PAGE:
Steampunk Rome IV: The Great Library of Alexandria – RPG, Pt 2 – Egyptian, Greek, and Roman History

Arriving at the Great Library of Alexandria, Andre’s character Pyrrho of Pergamum searches for the secret plans for the floating statue. But in order to get his hands on them, he must first solve several science and engineering challenges. Along the way, we learn a great deal about the Library of Alexandria and its marvelous discoveries.

Be sure to support the show at www.patreon.com/deadideaspod to get your portrait drawn!

Custom map of Rome by Adam McKithern. Music by Rachel Westhoff. Maps, pics, references and more at www.deadideas.net.

Become our patron on Patreon at www.patreon.com/deadideaspod

Time/place: The Hellenistic World, 201 BCE

Dead Idea: Ancient Steam Technology

Co-host: Andre Sólo

In this episode, Andre’s character faces several science and engineering challenges. You can try your hand at solving them too. Post your solutions to our Facebook page at @deadideaspod!

Challenge #1: Invent an Ox-powered Water Lifter

An ox can walk in a circle, providing horizontal motion, but your water-lifter wheel requires vertical motion (see illustration below). Can you invent a way to make these two technologies interface? You can add whatever components you like, so long as it was available in the Hellenistic world (which includes gears, axles, pistons, cams, valves, pulleys, reduction gears, driveshafts, screws, bolts, nuts, ball bearings, floats, etc.). For the Hellenistic solution, listen to the episode.

Ox-powered Water Lifter Problem

Challenge #2: Find the Circumference of the Earth

This one’s a doozy, but Eratosthenes solved it using little more than a stick, a shadow, and some sick geometry. Can you? Use the information in the diagram below to figure out the answer. Here are the important details:

  • Assume the Earth is round
  • Assume the sun’s rays strike the earth in parallel lines
  • The sun is directly overhead at noon on the summer solstice at Syene
  • At the same moment in Alexandria, the sun casts a shadow at angle of 7 degrees ,or 1/50th of a circle
  • Alexandria is 5000 stadia (about 800km/497mi) north of Syene

For the Hellenistic solution, listen to the episode.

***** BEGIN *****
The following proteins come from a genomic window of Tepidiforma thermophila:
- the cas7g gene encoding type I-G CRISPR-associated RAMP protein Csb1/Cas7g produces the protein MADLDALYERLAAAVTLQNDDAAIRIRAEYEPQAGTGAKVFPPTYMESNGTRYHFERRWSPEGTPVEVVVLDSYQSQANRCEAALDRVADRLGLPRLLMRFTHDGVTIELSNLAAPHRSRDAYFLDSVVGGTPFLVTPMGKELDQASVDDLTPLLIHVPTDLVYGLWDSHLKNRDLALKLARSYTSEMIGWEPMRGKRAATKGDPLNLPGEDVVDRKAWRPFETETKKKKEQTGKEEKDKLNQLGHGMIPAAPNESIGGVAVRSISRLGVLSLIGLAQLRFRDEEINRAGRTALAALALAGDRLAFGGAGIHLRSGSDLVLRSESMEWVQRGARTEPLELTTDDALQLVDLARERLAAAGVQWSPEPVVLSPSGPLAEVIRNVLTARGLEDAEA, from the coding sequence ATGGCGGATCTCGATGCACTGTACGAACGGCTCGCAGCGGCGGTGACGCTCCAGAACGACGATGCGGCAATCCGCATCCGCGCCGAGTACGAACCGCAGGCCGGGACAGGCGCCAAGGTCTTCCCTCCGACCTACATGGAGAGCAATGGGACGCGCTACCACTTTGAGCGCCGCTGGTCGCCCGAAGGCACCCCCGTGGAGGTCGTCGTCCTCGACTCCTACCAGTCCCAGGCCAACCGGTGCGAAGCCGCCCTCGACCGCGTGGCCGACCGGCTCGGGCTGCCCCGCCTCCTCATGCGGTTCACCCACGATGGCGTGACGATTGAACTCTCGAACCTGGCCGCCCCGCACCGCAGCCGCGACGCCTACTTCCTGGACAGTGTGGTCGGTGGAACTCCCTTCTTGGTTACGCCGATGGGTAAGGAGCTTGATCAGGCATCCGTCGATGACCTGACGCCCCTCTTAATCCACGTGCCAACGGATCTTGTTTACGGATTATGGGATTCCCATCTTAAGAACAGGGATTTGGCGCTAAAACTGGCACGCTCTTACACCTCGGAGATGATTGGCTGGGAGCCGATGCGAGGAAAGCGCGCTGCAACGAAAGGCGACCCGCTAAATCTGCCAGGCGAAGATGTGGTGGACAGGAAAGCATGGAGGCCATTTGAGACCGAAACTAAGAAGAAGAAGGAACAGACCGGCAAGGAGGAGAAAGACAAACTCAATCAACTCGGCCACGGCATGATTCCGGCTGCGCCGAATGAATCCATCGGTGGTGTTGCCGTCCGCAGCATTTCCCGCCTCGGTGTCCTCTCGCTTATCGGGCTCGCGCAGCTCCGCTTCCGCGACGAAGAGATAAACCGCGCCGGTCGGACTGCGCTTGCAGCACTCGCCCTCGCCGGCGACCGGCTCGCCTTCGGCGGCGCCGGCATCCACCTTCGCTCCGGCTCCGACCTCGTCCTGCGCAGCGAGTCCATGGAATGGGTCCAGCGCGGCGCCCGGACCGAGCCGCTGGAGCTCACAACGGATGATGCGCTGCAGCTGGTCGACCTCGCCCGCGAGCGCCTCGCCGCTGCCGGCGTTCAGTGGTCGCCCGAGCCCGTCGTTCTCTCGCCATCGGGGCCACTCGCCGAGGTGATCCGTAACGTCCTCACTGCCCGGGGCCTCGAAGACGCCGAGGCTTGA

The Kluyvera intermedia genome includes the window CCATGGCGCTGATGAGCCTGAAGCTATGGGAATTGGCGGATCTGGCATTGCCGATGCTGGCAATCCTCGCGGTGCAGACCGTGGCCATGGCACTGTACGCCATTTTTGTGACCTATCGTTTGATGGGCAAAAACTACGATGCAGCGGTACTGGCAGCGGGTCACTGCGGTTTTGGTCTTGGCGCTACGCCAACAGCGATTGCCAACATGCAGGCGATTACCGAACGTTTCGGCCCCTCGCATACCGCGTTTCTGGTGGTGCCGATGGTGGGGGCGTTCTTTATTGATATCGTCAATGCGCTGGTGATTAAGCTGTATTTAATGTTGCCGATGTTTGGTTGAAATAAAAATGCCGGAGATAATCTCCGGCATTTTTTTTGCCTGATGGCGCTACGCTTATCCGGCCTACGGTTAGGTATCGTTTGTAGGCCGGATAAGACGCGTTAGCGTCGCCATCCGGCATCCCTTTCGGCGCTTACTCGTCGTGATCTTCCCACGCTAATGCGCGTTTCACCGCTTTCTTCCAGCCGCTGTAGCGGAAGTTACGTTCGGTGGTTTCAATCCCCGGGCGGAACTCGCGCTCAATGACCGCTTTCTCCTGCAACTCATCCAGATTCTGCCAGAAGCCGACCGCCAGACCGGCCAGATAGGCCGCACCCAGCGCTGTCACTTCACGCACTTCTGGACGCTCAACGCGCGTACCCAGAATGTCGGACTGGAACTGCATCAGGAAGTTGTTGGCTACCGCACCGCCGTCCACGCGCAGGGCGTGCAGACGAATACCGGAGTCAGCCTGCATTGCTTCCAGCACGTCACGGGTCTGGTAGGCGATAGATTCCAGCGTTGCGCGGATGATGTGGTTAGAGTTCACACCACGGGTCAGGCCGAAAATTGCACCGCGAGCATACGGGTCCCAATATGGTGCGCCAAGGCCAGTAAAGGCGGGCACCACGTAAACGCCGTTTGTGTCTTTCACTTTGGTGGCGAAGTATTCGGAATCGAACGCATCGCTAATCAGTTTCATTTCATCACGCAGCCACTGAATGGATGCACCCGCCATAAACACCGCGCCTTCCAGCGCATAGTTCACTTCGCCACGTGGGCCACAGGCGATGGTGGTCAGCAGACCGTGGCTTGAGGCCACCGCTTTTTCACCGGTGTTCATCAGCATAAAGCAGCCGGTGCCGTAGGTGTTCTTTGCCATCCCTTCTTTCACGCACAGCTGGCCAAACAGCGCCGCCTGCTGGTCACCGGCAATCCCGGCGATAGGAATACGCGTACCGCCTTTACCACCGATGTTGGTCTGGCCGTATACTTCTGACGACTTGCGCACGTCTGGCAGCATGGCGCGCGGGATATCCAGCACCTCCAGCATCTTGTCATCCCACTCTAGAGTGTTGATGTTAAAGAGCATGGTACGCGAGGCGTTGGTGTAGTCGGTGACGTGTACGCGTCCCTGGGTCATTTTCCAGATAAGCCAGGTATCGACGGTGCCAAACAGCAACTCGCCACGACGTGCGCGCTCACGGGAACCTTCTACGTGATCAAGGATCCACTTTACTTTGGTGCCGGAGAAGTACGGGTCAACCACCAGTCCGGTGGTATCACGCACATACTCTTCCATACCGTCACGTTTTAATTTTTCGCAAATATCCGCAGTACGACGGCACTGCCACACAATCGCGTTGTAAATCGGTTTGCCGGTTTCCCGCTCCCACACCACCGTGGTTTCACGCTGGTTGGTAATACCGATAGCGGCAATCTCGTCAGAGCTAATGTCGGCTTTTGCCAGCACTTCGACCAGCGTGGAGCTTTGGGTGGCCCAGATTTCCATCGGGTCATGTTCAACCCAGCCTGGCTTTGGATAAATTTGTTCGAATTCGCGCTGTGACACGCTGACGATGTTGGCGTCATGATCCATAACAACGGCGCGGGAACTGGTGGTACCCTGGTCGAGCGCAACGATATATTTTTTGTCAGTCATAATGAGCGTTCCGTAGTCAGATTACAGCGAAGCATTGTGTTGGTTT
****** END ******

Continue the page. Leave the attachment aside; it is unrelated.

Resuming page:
Eratosthenes_measure_of_Earth_circumference problem

2058px-Mediterranean_at_218_BC-en.svg

The Hellenistic World, end of 3rd cen. BCE

Custom-generated map of alternate history Rome by Adam McKithern

The Roman Empire at its greatest extent, 117 CE

This slideshow requires JavaScript.

Main Sources

Allen, R. C. (2017). The Industrial Revolution: A Very Short Introduction. New York: Oxford University Press.

Arun. (2018). “10 Major Causes of the Industrial Revolution.” Learnodo-Newtonic.com. Retrieved Nov. 4, 2018, from: https://learnodo-newtonic.com/industrial-revolution-causes

Deakin, M. A. B. (1994, Mar). “Hypatia and Her Mathematics.” The American Mathematical Monthly, 101(3): 234-243.

Dzielska, M. (1995). Hypatia of Alexandria. Lyra, F., Trans. Cambridge, MA: Harvard University Press.

Greene, M. (2004). “The Birth of Modern Science?” Nature.com. Retrieved Nov. 4, 2018, from: https://www.nature.com/articles/430614a

Hero of Alexandria. (1851). The Pneumatics of Hero of Alexandria. Woodcroft, B., Trans. Himedo.net. Retrieved Nov. 4, 2018, from: http://himedo.net/TheHopkinThomasProject/TimeLine/Wales/Steam/URochesterCollection/Hero/index-2.html

James, P., and Thorpe, N. (1994). Ancient Inventions. New York: Ballantine.

Jones, P. J. (2006). Cleopatra: A Sourcebook. University of Oklahoma Press.

Koyama, M. (2017). “Could Rome Have Had an Industrial Revolution?” Medium.com. Retrieved Nov. 4, 2018, from: https://medium.com/@MarkKoyama/could-rome-have-had-an-industrial-revolution-4126717370a2

Lefkowitz, M. R., and Fant, M. B. (2016). Women’s Life in Greece and Rome: A Source Book in Translation. Baltimore, MD: Johns Hopkins University Press.

Lowe, D. (2016). “Suspending Disbelief: Magnetic Levitation in Antiquity and the Middle Ages.” Classical Antiquity, 35(2): 247-278.

MacLeod, R., Ed. (2000). The Library of Alexandria: Centre of Learning in the Ancient World. New York: I. B. Tauris.

Miles, M. M. (2011). Cleopatra: A Sphinx Revisited. Los Angeles: University of California Press.

Montserrat, D. (1996). Sex and Society in Graeco-Roman Egypt. New York: Kegan Paul International.

Mosjov, B. (2010). Alexandria Lost: From the Advent of Christianity to the Arab Conquest. London: Duckworth.

Oleson, J. P., Ed. (2008). The Oxford Handbook of Engineering and Technology in the Classical World. New York: Oxford University Press.

Pollard, J. and Reid, H. (2006). The Rise and Fall of Alexandria: Birthplace of the Modern Mind. New York: Viking.

Rowan-Robinson, M. (2004). “Praising Alexandrians to Excess.” PhysicsWorld.com. Retrieved Nov. 4, 2018, from: https://physicsworld.com/a/praising-alexandrians-to-excess/

Rowlandson, J., Ed. (1998). Women & Society in Greek & Roman Egypt: A Sourcebook. New York: Cambridge University Press.

Russo, L. (2004). The Forgotten Revolution: How Science Was Born in 300 BC and Why It Had to Be Reborn. Levy, S., Trans. New York: Springer.

Torchinsky, J. (2012). “The Greeks Had the Technology to Build a Car in 60 A.D.” Jalopnik.com. Retrieved Nov. 4, 2018, from: https://jalopnik.com/5888188/the-greeks-had-the-technology-to-build-a-car-in-60-ad

Watts, E. J. (2010). Riot in Alexandria: Tradition and Group Dynamics in Late Antique Pagan and Christian Communities. Los Angeles: University of California Press.

Wyatt, L. T. (2009). The Industrial Revolution: Greenwood Guides to Historic Events, 1500-1900. Westport, CT: Greenwood Press.

Leave a Reply